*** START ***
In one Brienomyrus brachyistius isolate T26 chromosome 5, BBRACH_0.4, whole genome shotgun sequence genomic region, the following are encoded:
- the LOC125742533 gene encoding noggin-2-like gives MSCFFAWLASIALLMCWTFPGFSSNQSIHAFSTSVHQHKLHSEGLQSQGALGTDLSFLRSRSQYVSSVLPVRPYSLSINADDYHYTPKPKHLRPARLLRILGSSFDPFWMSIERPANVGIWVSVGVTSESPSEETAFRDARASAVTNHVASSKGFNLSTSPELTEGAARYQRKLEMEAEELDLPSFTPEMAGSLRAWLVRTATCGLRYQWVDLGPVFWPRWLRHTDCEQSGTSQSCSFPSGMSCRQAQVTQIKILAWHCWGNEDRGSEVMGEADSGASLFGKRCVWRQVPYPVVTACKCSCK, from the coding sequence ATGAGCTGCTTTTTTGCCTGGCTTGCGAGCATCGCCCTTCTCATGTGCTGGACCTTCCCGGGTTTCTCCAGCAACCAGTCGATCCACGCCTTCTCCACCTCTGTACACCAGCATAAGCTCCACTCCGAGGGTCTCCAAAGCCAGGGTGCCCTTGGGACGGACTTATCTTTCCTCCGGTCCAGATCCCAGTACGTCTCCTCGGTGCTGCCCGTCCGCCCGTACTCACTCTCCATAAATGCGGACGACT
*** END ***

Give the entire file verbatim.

In one Brienomyrus brachyistius isolate T26 chromosome 5, BBRACH_0.4, whole genome shotgun sequence genomic region, the following are encoded:
- the LOC125742533 gene encoding noggin-2-like gives MSCFFAWLASIALLMCWTFPGFSSNQSIHAFSTSVHQHKLHSEGLQSQGALGTDLSFLRSRSQYVSSVLPVRPYSLSINADDYHYTPKPKHLRPARLLRILGSSFDPFWMSIERPANVGIWVSVGVTSESPSEETAFRDARASAVTNHVASSKGFNLSTSPELTEGAARYQRKLEMEAEELDLPSFTPEMAGSLRAWLVRTATCGLRYQWVDLGPVFWPRWLRHTDCEQSGTSQSCSFPSGMSCRQAQVTQIKILAWHCWGNEDRGSEVMGEADSGASLFGKRCVWRQVPYPVVTACKCSCK, from the coding sequence ATGAGCTGCTTTTTTGCCTGGCTTGCGAGCATCGCCCTTCTCATGTGCTGGACCTTCCCGGGTTTCTCCAGCAACCAGTCGATCCACGCCTTCTCCACCTCTGTACACCAGCATAAGCTCCACTCCGAGGGTCTCCAAAGCCAGGGTGCCCTTGGGACGGACTTATCTTTCCTCCGGTCCAGATCCCAGTACGTCTCCTCGGTGCTGCCCGTCCGCCCGTACTCACTCTCCATAAATGCGGACGACT